Home > DARE Reviews > Dietary fiber and blood pressure: a...

PubMed Health. A service of the National Library of Medicine, National Institutes of Health.

Database of Abstracts of Reviews of Effects (DARE): Quality-assessed Reviews [Internet]. York (UK): Centre for Reviews and Dissemination (UK); 1995-.

Database of Abstracts of Reviews of Effects (DARE): Quality-assessed Reviews [Internet].

Dietary fiber and blood pressure: a meta-analysis of randomized placebo-controlled trials

MT Streppel, LR Arends, P van't Veer, DE Grobbee, and JM Geleijnse.

Review published: 2005.

Link to full article: [Journal publisher]

CRD summary

This review estimated the effect of fibre supplementation on blood-pressure. The authors concluded that dietary fibre has a small effect on reducing blood-pressure. The conclusions appear to follow from the evidence presented. However, as the search was limited, it is probable that some relevant studies were missed.

Authors' objectives

To estimate the effect of fibre supplementation on blood-pressure (BP), both overall and for specific subgroups.


MEDLINE was searched from 1966 to 2003 for studies reported in English; the search terms were reported. The reference lists of original research and relevant review articles were manually checked.

Study selection

Study designs of evaluations included in the review

Randomised controlled trials (RCTs) were the only studies eligible for inclusion in the review.

Specific interventions included in the review

Studies of fibre supplementation compared with placebo were eligible for inclusion. Studies were only included if the effect of fibre supplementation could be separated from any cointerventions that the participants received. The included studies evaluated both soluble and insoluble types of fibre from supplements or dietary interventions, at doses ranging from 3.5 to 42.6 g/day.

Participants included in the review

Any studies with human participants were eligible for inclusion. The mean age of the patients in the included studies ranged from 23 to 63 years. The populations in eight included trials were considered hypertensive.

Outcomes assessed in the review

Studies assessing BP as either a primary or secondary outcome were eligible for inclusion. Sitting BP was assessed where available; when unavailable, supine or awake ambulatory measurements were assessed.

How were decisions on the relevance of primary studies made?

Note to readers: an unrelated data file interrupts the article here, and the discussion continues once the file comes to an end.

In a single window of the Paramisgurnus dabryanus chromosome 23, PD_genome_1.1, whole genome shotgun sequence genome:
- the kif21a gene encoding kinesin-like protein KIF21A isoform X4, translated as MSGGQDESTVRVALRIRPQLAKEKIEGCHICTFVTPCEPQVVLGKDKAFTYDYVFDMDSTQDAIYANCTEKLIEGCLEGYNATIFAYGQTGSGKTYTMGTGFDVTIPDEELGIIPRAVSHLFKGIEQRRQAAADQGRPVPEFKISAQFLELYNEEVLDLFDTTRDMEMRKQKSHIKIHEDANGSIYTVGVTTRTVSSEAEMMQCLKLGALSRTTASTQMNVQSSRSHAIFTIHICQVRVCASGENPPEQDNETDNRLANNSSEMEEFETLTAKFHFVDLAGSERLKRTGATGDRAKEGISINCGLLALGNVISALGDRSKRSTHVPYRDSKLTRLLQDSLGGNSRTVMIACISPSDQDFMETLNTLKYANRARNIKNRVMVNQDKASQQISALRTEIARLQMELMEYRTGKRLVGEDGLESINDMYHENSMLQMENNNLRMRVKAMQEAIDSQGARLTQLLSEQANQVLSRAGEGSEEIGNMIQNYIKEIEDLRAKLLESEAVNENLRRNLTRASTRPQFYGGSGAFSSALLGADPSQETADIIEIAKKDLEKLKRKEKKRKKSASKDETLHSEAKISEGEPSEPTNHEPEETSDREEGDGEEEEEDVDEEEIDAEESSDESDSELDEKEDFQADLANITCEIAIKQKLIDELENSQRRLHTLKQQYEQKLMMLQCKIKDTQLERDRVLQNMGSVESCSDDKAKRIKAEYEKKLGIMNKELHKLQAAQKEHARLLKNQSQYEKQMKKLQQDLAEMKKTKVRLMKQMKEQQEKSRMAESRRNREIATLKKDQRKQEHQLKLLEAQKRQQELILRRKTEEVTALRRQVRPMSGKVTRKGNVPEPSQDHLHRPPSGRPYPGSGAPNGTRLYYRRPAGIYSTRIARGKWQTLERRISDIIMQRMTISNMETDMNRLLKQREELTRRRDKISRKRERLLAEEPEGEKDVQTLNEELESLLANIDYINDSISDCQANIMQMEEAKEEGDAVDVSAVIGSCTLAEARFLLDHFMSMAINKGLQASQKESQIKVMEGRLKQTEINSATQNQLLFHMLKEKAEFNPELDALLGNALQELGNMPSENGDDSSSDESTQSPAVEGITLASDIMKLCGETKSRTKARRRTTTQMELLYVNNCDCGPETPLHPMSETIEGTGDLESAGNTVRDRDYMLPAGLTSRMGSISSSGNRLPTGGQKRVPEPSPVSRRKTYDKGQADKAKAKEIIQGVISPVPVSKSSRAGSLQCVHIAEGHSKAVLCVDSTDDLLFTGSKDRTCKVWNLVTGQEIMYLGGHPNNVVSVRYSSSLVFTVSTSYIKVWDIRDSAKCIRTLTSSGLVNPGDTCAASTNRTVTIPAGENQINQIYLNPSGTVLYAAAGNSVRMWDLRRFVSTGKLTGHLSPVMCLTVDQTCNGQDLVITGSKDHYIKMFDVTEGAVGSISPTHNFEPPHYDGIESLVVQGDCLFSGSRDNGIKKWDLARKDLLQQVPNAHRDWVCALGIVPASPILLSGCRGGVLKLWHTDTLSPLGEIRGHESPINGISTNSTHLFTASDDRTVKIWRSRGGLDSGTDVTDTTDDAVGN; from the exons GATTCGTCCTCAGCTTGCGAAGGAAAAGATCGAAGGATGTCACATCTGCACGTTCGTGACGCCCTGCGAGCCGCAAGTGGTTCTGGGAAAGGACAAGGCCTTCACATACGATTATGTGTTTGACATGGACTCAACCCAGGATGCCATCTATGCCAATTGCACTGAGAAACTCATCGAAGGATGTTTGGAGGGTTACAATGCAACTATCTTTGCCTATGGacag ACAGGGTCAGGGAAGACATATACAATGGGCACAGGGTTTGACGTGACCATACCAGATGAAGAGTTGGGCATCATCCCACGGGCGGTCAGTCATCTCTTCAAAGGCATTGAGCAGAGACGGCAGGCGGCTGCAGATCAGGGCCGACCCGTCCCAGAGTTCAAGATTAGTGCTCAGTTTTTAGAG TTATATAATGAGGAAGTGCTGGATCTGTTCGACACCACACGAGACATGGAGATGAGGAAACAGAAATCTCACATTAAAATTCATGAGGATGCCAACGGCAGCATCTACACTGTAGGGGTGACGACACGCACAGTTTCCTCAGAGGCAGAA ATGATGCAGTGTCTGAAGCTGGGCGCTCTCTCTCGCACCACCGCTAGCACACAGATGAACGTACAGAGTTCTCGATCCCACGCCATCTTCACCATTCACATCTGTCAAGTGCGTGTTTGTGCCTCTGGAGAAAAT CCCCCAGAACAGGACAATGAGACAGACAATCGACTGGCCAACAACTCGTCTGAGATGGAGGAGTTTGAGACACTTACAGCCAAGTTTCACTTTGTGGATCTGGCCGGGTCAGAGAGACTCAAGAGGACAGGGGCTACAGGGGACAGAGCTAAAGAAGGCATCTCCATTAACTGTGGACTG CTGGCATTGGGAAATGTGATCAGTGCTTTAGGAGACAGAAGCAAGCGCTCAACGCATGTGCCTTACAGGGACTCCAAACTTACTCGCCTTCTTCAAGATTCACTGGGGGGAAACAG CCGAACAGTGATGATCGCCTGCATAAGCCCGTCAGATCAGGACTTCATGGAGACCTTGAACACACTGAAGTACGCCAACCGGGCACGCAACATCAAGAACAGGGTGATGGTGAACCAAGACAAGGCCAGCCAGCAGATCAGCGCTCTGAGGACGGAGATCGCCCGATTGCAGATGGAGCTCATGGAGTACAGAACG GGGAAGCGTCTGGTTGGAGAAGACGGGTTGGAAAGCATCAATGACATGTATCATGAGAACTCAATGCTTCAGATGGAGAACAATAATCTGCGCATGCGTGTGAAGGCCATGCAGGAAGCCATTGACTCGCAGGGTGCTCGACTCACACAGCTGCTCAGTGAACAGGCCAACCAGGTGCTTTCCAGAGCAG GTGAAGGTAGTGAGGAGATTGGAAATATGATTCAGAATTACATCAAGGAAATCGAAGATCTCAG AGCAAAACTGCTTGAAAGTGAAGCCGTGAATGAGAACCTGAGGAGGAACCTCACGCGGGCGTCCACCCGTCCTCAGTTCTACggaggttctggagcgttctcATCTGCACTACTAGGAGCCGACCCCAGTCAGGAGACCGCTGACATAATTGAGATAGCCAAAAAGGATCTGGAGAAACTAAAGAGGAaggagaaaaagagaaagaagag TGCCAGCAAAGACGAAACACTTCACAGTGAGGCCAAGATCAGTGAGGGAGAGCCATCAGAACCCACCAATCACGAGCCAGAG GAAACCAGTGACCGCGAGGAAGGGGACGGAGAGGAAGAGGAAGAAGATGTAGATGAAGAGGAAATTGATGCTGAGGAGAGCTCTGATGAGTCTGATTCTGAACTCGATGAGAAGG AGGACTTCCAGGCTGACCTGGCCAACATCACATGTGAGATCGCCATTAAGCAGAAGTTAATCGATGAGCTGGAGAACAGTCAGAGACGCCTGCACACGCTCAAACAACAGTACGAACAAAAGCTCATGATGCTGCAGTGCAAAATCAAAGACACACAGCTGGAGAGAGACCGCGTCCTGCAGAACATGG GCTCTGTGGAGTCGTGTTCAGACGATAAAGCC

The authors did not state how the papers were selected for the review, or how many reviewers performed the selection.

Assessment of study quality

The quality of the included studies was assessed by scoring the type of blinding in each study towards the treatments (i.e. open, single-blind and double-blind). The authors did not state how the papers were assessed for quality, or how many reviewers performed the quality assessment.

Data extraction

Study details were extracted using a data abstraction form; the authors did not state how many reviewers performed the data extraction. The systolic and diastolic BP measurements for each included trial were extracted. The dose of fibre was averaged when the intervention group received two different doses. Where necessary, the changes in BP were estimated from graphs and the levels of fibre received were calculated from a compliance table. Missing values for age and gender were imputed using the median value of the other trials. The net changes (with standard errors) in BP between the intervention and control group were extracted for each trial. The authors computed these where the data were unavailable.

Methods of synthesis

How were the studies combined?

The data were combined using a random-effects model according to Van Houwelingen et al. (reference given), which accounted for within-study and between-study variation. The presence of publication bias was assessed using a funnel plot, and a non-parametric trim-and-fill method was used to adjust for any potential publication bias.

How were differences between studies investigated?

Statistical heterogeneity was investigated by obtaining a Q statistic from a chi-squared test. Several subgroup analyses were defined a priori, based on age (40 years or younger versus older than 40), hypertensive status (yes versus no), gender (less than 50% male versus at least 50% male), body mass index (28 kg/m2 or less versus more than 28 kg/m2) and type of fibre (soluble versus insoluble versus mixed).

Results of the review

A total of 24 RCTs met the inclusion criteria, of which one trial had two treatment groups that were compared with an identical placebo control group. Therefore, there were 25 treatment strata overall, with a total of 1,404 participants.